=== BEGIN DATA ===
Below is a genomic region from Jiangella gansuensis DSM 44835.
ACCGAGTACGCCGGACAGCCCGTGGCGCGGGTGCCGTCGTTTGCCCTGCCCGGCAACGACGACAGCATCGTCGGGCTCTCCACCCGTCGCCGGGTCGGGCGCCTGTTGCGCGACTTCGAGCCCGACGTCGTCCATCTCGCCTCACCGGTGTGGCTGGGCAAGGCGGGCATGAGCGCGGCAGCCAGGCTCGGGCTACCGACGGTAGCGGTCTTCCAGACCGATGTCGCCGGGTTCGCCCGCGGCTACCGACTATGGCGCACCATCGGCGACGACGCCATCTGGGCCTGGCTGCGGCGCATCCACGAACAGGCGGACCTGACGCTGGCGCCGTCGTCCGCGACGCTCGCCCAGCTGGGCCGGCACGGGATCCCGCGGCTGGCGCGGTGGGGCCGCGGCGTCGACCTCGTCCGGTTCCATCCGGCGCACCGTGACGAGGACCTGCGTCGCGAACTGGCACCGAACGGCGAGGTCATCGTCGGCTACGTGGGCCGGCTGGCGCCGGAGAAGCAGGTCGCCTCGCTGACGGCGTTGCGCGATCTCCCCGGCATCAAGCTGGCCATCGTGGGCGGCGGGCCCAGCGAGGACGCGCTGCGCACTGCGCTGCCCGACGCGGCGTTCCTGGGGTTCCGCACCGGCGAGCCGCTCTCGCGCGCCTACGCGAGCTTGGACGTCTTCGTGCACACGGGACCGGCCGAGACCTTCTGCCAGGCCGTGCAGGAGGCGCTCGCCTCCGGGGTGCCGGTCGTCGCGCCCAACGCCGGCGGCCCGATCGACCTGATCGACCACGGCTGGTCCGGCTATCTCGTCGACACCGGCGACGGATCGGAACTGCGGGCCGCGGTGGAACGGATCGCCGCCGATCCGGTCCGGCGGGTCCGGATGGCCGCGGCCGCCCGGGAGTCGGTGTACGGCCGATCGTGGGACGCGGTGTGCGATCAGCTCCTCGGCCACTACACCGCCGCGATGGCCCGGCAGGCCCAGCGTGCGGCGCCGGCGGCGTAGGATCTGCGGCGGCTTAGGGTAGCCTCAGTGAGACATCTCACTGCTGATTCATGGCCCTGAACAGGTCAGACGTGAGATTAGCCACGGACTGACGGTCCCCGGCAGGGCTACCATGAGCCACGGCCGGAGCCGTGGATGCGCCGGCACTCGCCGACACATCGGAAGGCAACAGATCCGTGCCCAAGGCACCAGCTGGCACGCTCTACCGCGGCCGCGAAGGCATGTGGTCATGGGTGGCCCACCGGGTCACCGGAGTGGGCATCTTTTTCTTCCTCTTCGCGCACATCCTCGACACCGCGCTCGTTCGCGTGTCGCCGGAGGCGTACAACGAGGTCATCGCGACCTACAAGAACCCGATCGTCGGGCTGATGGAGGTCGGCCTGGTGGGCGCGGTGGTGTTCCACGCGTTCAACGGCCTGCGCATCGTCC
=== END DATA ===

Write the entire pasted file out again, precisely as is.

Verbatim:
Below is a genomic region from Jiangella gansuensis DSM 44835.
ACCGAGTACGCCGGACAGCCCGTGGCGCGGGTGCCGTCGTTTGCCCTGCCCGGCAACGACGACAGCATCGTCGGGCTCTCCACCCGTCGCCGGGTCGGGCGCCTGTTGCGCGACTTCGAGCCCGACGTCGTCCATCTCGCCTCACCGGTGTGGCTGGGCAAGGCGGGCATGAGCGCGGCAGCCAGGCTCGGGCTACCGACGGTAGCGGTCTTCCAGACCGATGTCGCCGGGTTCGCCCGCGGCTACCGACTATGGCGCACCATCGGCGACGACGCCATCTGGGCCTGGCTGCGGCGCATCCACGAACAGGCGGACCTGACGCTGGCGCCGTCGTCCGCGACGCTCGCCCAGCTGGGCCGGCACGGGATCCCGCGGCTGGCGCGGTGGGGCCGCGGCGTCGACCTCGTCCGGTTCCATCCGGCGCACCGTGACGAGGACCTGCGTCGCGAACTGGCACCGAACGGCGAGGTCATCGTCGGCTACGTGGGCCGGCTGGCGCCGGAGAAGCAGGTCGCCTCGCTGACGGCGTTGCGCGATCTCCCCGGCATCAAGCTGGCCATCGTGGGCGGCGGGCCCAGCGAGGACGCGCTGCGCACTGCGCTGCCCGACGCGGCGTTCCTGGGGTTCCGCACCGGCGAGCCGCTCTCGCGCGCCTACGCGAGCTTGGACGTCTTCGTGCACACGGGACCGGCCGAGACCTTCTGCCAGGCCGTGCAGGAGGCGCTCGCCTCCGGGGTGCCGGTCGTCGCGCCCAACGCCGGCGGCCCGATCGACCTGATCGACCACGGCTGGTCCGGCTATCTCGTCGACACCGGCGACGGATCGGAACTGCGGGCCGCGGTGGAACGGATCGCCGCCGATCCGGTCCGGCGGGTCCGGATGGCCGCGGCCGCCCGGGAGTCGGTGTACGGCCGATCGTGGGACGCGGTGTGCGATCAGCTCCTCGGCCACTACACCGCCGCGATGGCCCGGCAGGCCCAGCGTGCGGCGCCGGCGGCGTAGGATCTGCGGCGGCTTAGGGTAGCCTCAGTGAGACATCTCACTGCTGATTCATGGCCCTGAACAGGTCAGACGTGAGATTAGCCACGGACTGACGGTCCCCGGCAGGGCTACCATGAGCCACGGCCGGAGCCGTGGATGCGCCGGCACTCGCCGACACATCGGAAGGCAACAGATCCGTGCCCAAGGCACCAGCTGGCACGCTCTACCGCGGCCGCGAAGGCATGTGGTCATGGGTGGCCCACCGGGTCACCGGAGTGGGCATCTTTTTCTTCCTCTTCGCGCACATCCTCGACACCGCGCTCGTTCGCGTGTCGCCGGAGGCGTACAACGAGGTCATCGCGACCTACAAGAACCCGATCGTCGGGCTGATGGAGGTCGGCCTGGTGGGCGCGGTGGTGTTCCACGCGTTCAACGGCCTGCGCATCGTCC